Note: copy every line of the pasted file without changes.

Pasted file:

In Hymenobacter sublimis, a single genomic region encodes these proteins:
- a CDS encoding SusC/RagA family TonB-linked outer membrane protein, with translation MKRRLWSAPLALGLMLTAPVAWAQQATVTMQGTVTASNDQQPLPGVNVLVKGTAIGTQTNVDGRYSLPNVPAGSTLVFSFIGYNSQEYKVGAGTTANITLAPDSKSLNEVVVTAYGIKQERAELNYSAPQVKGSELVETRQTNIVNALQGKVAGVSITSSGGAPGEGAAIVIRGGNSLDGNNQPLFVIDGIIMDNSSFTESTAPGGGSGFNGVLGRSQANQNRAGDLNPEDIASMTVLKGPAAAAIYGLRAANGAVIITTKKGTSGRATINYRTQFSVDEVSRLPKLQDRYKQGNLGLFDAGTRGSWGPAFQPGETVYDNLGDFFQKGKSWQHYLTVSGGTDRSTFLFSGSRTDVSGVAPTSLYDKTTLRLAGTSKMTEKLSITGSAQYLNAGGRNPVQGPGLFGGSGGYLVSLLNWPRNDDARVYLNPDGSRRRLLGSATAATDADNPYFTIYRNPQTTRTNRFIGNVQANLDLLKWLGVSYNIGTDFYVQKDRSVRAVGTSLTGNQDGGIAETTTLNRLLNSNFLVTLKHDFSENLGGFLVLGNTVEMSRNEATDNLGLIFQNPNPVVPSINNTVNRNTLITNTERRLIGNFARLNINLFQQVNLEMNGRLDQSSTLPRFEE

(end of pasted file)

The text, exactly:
In Hymenobacter sublimis, a single genomic region encodes these proteins:
- a CDS encoding SusC/RagA family TonB-linked outer membrane protein, with translation MKRRLWSAPLALGLMLTAPVAWAQQATVTMQGTVTASNDQQPLPGVNVLVKGTAIGTQTNVDGRYSLPNVPAGSTLVFSFIGYNSQEYKVGAGTTANITLAPDSKSLNEVVVTAYGIKQERAELNYSAPQVKGSELVETRQTNIVNALQGKVAGVSITSSGGAPGEGAAIVIRGGNSLDGNNQPLFVIDGIIMDNSSFTESTAPGGGSGFNGVLGRSQANQNRAGDLNPEDIASMTVLKGPAAAAIYGLRAANGAVIITTKKGTSGRATINYRTQFSVDEVSRLPKLQDRYKQGNLGLFDAGTRGSWGPAFQPGETVYDNLGDFFQKGKSWQHYLTVSGGTDRSTFLFSGSRTDVSGVAPTSLYDKTTLRLAGTSKMTEKLSITGSAQYLNAGGRNPVQGPGLFGGSGGYLVSLLNWPRNDDARVYLNPDGSRRRLLGSATAATDADNPYFTIYRNPQTTRTNRFIGNVQANLDLLKWLGVSYNIGTDFYVQKDRSVRAVGTSLTGNQDGGIAETTTLNRLLNSNFLVTLKHDFSENLGGFLVLGNTVEMSRNEATDNLGLIFQNPNPVVPSINNTVNRNTLITNTERRLIGNFARLNINLFQQVNLEMNGRLDQSSTLPRFEE